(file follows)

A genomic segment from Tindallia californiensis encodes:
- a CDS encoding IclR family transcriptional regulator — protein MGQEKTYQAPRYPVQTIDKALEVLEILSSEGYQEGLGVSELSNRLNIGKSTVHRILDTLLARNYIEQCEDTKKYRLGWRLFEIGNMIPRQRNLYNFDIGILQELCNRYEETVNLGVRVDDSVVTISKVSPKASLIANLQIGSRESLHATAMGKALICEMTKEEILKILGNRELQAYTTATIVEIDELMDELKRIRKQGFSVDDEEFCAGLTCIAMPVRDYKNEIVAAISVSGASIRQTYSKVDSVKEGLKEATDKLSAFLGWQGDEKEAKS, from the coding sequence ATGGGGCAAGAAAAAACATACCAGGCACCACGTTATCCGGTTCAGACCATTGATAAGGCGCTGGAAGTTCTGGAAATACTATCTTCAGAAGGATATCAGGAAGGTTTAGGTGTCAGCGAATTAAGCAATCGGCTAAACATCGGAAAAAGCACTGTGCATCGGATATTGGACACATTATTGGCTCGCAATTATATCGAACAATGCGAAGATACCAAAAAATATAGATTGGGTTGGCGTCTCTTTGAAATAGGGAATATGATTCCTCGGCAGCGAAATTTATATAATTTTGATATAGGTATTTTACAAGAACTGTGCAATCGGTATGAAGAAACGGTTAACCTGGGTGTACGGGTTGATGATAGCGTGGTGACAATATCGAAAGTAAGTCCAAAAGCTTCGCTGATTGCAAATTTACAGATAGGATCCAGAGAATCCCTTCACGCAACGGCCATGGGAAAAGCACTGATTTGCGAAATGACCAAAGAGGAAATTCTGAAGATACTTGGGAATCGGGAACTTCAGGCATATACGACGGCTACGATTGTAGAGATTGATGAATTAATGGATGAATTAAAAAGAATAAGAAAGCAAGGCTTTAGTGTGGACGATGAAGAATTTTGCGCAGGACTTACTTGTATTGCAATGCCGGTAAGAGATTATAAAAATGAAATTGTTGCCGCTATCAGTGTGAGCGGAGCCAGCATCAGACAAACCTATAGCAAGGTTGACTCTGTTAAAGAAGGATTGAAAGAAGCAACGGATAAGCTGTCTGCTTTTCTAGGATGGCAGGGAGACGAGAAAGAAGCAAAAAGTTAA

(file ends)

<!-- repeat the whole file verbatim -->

A genomic segment from Tindallia californiensis encodes:
- a CDS encoding IclR family transcriptional regulator — protein MGQEKTYQAPRYPVQTIDKALEVLEILSSEGYQEGLGVSELSNRLNIGKSTVHRILDTLLARNYIEQCEDTKKYRLGWRLFEIGNMIPRQRNLYNFDIGILQELCNRYEETVNLGVRVDDSVVTISKVSPKASLIANLQIGSRESLHATAMGKALICEMTKEEILKILGNRELQAYTTATIVEIDELMDELKRIRKQGFSVDDEEFCAGLTCIAMPVRDYKNEIVAAISVSGASIRQTYSKVDSVKEGLKEATDKLSAFLGWQGDEKEAKS, from the coding sequence ATGGGGCAAGAAAAAACATACCAGGCACCACGTTATCCGGTTCAGACCATTGATAAGGCGCTGGAAGTTCTGGAAATACTATCTTCAGAAGGATATCAGGAAGGTTTAGGTGTCAGCGAATTAAGCAATCGGCTAAACATCGGAAAAAGCACTGTGCATCGGATATTGGACACATTATTGGCTCGCAATTATATCGAACAATGCGAAGATACCAAAAAATATAGATTGGGTTGGCGTCTCTTTGAAATAGGGAATATGATTCCTCGGCAGCGAAATTTATATAATTTTGATATAGGTATTTTACAAGAACTGTGCAATCGGTATGAAGAAACGGTTAACCTGGGTGTACGGGTTGATGATAGCGTGGTGACAATATCGAAAGTAAGTCCAAAAGCTTCGCTGATTGCAAATTTACAGATAGGATCCAGAGAATCCCTTCACGCAACGGCCATGGGAAAAGCACTGATTTGCGAAATGACCAAAGAGGAAATTCTGAAGATACTTGGGAATCGGGAACTTCAGGCATATACGACGGCTACGATTGTAGAGATTGATGAATTAATGGATGAATTAAAAAGAATAAGAAAGCAAGGCTTTAGTGTGGACGATGAAGAATTTTGCGCAGGACTTACTTGTATTGCAATGCCGGTAAGAGATTATAAAAATGAAATTGTTGCCGCTATCAGTGTGAGCGGAGCCAGCATCAGACAAACCTATAGCAAGGTTGACTCTGTTAAAGAAGGATTGAAAGAAGCAACGGATAAGCTGTCTGCTTTTCTAGGATGGCAGGGAGACGAGAAAGAAGCAAAAAGTTAA